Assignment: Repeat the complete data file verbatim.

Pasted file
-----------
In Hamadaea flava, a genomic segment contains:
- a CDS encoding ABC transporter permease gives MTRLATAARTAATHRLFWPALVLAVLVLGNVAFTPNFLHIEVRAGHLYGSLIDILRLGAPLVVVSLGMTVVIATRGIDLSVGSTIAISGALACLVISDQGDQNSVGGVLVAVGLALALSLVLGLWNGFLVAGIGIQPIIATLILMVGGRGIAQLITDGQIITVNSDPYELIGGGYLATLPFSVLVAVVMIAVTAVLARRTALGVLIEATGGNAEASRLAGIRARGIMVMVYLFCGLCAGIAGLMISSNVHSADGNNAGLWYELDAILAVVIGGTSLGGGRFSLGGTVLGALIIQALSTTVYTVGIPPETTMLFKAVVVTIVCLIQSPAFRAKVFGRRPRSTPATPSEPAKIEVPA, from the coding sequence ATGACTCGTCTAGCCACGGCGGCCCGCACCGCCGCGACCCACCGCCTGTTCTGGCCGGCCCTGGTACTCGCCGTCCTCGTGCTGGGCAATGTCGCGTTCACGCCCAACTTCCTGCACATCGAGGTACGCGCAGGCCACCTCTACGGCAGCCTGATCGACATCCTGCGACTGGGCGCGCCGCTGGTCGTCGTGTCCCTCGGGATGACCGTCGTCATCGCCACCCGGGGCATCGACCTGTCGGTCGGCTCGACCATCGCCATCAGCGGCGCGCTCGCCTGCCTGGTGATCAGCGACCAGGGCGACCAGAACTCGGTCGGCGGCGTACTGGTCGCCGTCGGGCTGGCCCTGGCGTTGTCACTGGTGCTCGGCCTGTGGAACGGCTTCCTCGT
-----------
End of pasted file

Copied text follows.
In Hamadaea flava, a genomic segment contains:
- a CDS encoding ABC transporter permease gives MTRLATAARTAATHRLFWPALVLAVLVLGNVAFTPNFLHIEVRAGHLYGSLIDILRLGAPLVVVSLGMTVVIATRGIDLSVGSTIAISGALACLVISDQGDQNSVGGVLVAVGLALALSLVLGLWNGFLVAGIGIQPIIATLILMVGGRGIAQLITDGQIITVNSDPYELIGGGYLATLPFSVLVAVVMIAVTAVLARRTALGVLIEATGGNAEASRLAGIRARGIMVMVYLFCGLCAGIAGLMISSNVHSADGNNAGLWYELDAILAVVIGGTSLGGGRFSLGGTVLGALIIQALSTTVYTVGIPPETTMLFKAVVVTIVCLIQSPAFRAKVFGRRPRSTPATPSEPAKIEVPA, from the coding sequence ATGACTCGTCTAGCCACGGCGGCCCGCACCGCCGCGACCCACCGCCTGTTCTGGCCGGCCCTGGTACTCGCCGTCCTCGTGCTGGGCAATGTCGCGTTCACGCCCAACTTCCTGCACATCGAGGTACGCGCAGGCCACCTCTACGGCAGCCTGATCGACATCCTGCGACTGGGCGCGCCGCTGGTCGTCGTGTCCCTCGGGATGACCGTCGTCATCGCCACCCGGGGCATCGACCTGTCGGTCGGCTCGACCATCGCCATCAGCGGCGCGCTCGCCTGCCTGGTGATCAGCGACCAGGGCGACCAGAACTCGGTCGGCGGCGTACTGGTCGCCGTCGGGCTGGCCCTGGCGTTGTCACTGGTGCTCGGCCTGTGGAACGGCTTCCTCGT